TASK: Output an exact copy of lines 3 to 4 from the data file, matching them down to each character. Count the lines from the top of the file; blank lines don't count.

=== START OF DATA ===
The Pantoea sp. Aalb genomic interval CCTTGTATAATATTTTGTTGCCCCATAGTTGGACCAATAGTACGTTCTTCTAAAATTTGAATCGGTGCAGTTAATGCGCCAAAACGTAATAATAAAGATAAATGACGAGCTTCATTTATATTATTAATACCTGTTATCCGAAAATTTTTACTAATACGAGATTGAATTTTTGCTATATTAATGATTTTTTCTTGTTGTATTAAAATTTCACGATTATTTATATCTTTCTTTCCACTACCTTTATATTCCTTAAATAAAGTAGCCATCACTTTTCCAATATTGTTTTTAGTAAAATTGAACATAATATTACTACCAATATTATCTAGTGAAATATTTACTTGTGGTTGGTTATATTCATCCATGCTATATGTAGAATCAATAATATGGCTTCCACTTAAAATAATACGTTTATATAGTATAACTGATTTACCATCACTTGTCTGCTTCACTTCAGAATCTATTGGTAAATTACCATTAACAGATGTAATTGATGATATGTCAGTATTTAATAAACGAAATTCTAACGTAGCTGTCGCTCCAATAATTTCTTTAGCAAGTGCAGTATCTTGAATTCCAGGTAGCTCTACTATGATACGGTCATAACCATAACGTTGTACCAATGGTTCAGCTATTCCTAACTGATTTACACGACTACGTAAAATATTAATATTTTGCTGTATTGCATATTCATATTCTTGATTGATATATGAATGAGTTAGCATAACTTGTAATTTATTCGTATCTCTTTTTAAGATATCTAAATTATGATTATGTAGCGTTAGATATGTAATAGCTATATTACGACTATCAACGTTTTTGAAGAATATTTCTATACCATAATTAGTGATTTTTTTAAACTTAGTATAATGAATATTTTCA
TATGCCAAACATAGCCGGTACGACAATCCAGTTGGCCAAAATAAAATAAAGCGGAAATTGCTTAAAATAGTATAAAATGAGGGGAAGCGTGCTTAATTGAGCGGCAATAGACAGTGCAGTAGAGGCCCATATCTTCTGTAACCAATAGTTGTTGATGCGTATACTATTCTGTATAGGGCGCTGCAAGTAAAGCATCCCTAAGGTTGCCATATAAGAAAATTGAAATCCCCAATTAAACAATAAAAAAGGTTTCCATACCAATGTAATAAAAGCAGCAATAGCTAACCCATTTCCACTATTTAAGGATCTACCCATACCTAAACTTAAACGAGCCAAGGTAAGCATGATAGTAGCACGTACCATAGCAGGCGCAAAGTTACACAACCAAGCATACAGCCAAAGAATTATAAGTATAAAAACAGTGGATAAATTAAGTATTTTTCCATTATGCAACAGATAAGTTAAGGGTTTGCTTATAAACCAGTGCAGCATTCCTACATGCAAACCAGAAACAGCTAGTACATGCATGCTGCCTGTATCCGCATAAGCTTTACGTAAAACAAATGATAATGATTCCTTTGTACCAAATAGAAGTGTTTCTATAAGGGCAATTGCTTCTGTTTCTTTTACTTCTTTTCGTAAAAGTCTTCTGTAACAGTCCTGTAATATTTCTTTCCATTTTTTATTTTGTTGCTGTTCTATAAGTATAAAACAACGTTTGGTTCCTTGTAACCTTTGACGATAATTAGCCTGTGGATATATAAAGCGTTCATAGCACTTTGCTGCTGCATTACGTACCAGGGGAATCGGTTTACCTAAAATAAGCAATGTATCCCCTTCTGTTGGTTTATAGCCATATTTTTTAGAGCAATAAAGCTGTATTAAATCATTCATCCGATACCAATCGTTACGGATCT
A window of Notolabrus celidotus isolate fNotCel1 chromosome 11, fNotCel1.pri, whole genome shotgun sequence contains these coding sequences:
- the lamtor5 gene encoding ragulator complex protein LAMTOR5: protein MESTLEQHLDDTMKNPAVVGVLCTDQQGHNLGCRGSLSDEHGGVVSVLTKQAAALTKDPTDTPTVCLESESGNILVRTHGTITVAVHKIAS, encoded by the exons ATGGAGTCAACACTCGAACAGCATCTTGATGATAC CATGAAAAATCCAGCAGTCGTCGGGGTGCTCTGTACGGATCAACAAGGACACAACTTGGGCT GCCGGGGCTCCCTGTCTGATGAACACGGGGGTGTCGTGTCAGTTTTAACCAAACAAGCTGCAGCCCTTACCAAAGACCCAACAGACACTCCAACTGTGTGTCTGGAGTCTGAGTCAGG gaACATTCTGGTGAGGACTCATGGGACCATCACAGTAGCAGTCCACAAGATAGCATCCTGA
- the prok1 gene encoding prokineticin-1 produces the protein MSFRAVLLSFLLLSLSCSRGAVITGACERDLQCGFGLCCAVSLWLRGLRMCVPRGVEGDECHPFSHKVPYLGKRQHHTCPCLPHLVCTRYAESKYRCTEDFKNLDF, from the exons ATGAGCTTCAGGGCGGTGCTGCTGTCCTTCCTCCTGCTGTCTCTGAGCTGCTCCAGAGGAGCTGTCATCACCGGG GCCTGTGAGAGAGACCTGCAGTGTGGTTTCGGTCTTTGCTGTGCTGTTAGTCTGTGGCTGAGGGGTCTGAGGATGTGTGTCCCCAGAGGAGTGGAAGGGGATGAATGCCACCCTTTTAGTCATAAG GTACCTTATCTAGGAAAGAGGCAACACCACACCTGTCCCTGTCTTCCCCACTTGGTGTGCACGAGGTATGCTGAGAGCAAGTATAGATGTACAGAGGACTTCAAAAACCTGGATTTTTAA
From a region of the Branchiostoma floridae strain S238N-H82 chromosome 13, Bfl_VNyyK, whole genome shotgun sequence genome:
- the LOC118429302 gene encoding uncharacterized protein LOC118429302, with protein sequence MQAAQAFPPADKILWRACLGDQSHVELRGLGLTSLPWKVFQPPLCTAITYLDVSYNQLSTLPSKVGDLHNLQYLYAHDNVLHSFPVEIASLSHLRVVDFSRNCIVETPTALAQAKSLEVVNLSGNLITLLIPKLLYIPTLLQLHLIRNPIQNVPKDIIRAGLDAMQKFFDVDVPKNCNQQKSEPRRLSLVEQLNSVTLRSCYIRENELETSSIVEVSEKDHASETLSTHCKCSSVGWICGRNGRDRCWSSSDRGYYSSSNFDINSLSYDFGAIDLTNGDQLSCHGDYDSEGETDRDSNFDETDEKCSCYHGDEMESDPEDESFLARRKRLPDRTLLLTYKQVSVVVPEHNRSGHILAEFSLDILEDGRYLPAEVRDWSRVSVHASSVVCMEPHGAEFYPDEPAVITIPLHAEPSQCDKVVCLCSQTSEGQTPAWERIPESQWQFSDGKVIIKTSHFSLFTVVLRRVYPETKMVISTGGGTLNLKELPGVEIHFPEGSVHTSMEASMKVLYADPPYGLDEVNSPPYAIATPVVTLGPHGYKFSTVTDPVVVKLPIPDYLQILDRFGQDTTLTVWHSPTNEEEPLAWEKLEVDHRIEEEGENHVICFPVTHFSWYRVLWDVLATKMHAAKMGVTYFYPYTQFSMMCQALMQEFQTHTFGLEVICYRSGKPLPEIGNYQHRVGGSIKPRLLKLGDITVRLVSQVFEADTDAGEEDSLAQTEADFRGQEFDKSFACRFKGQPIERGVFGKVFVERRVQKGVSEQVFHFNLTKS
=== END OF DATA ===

A window of Notolabrus celidotus isolate fNotCel1 chromosome 11, fNotCel1.pri, whole genome shotgun sequence contains these coding sequences:
- the lamtor5 gene encoding ragulator complex protein LAMTOR5: protein MESTLEQHLDDTMKNPAVVGVLCTDQQGHNLGCRGSLSDEHGGVVSVLTKQAAALTKDPTDTPTVCLESESGNILVRTHGTITVAVHKIAS, encoded by the exons ATGGAGTCAACACTCGAACAGCATCTTGATGATAC CATGAAAAATCCAGCAGTCGTCGGGGTGCTCTGTACGGATCAACAAGGACACAACTTGGGCT GCCGGGGCTCCCTGTCTGATGAACACGGGGGTGTCGTGTCAGTTTTAACCAAACAAGCTGCAGCCCTTACCAAAGACCCAACAGACACTCCAACTGTGTGTCTGGAGTCTGAGTCAGG gaACATTCTGGTGAGGACTCATGGGACCATCACAGTAGCAGTCCACAAGATAGCATCCTGA